Roberto Peregalli’s own house in the Tangier medina is inspired by the watercolors of Delacroix. Multiple layers of light-blue paint were skillfully applied to the walls, with the lower portion paved in eighteenth-century Moroccan tiles. In the background, a large Moorish arch leads into the library. In the center, an ancient Roman truncated column supports an eighteenth-century Moroccan fountain. Crate upon crate of 17th and 18th century Tunisian tiles journeyed across the Pyrenees and Italy to be carried here in wheelbarrows through the maze of Medina alleyways. A mix of 16th to 19th century details such as old doors, railings, windows, balustrades and hardware that were purchased on travels about Morocco, sojourns through Paris and London flea markets.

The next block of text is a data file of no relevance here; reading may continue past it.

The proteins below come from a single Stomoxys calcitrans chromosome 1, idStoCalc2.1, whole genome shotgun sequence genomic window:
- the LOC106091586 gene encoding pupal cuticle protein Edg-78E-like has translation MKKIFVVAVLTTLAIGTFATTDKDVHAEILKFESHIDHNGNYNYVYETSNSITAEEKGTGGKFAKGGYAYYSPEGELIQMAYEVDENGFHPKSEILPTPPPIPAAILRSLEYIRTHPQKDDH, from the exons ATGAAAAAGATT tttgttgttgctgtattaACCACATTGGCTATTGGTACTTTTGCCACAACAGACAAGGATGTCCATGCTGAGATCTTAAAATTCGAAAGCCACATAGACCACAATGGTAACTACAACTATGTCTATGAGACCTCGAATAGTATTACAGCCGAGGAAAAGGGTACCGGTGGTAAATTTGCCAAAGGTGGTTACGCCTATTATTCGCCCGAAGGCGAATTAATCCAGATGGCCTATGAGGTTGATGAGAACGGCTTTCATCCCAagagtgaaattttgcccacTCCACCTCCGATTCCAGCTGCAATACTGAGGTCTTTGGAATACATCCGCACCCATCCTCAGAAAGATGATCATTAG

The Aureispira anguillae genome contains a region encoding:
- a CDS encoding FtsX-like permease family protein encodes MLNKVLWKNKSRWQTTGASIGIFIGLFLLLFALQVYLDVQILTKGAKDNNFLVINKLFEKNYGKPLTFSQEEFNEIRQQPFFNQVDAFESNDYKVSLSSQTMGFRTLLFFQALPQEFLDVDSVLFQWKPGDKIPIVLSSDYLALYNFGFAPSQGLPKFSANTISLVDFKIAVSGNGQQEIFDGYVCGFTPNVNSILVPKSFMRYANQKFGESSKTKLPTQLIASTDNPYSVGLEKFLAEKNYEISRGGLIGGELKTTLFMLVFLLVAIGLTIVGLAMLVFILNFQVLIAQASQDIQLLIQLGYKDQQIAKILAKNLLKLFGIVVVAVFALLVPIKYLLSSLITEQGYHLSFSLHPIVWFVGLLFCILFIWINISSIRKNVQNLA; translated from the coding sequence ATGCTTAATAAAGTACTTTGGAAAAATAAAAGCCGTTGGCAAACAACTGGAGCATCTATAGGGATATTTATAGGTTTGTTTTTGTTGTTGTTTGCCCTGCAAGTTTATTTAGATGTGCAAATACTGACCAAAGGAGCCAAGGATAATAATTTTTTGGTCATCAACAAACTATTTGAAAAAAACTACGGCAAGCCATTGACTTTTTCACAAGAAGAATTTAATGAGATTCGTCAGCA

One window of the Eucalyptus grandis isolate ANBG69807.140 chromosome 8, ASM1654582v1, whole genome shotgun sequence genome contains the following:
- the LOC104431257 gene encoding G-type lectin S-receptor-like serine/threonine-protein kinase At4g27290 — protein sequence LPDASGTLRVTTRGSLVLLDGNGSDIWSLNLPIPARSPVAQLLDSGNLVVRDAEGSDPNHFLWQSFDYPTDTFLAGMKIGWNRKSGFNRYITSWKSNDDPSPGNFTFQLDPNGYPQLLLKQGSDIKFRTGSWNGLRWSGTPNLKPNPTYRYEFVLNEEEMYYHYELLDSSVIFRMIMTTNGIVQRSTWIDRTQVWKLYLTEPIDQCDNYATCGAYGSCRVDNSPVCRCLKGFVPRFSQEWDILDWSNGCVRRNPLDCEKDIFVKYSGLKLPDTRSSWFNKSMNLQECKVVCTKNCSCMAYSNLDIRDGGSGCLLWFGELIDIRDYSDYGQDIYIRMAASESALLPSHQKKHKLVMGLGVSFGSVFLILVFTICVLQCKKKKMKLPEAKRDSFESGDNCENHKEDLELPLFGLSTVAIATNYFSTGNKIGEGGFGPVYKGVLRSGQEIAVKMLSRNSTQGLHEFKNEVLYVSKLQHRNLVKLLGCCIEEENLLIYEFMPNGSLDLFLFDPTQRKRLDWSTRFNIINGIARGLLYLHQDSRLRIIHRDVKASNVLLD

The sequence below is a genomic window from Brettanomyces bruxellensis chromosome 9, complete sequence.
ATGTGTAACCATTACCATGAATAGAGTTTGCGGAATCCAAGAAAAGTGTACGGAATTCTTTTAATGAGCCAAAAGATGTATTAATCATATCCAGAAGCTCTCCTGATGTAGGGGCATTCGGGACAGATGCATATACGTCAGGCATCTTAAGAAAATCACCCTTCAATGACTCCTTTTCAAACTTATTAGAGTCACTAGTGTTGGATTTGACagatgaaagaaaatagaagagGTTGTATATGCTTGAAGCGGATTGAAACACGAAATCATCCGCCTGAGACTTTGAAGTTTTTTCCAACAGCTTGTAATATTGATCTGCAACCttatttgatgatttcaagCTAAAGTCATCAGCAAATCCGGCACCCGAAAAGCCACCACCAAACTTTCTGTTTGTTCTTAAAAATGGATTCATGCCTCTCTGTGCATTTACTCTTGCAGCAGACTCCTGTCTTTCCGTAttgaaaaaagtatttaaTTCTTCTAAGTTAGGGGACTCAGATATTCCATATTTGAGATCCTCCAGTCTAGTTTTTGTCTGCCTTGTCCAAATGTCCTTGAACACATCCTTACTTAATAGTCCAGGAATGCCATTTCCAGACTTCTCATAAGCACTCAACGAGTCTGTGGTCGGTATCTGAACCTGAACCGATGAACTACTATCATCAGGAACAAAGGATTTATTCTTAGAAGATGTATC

The Italian phrase “buttato lì” translates, roughly, as “something that seems casual whereas it is completely thought out,” the interior designer Roberto Peregalli explains. The term comes up often as he and his collaborator, the architect Laura Sartori Rimini, describe the atmosphere of their office as well as the projects that are born there. Their Milan atelier Studio Peregalli is one of the last truly Old World interiors firms.
photo: roland beaufre / the world of interiors / trouvais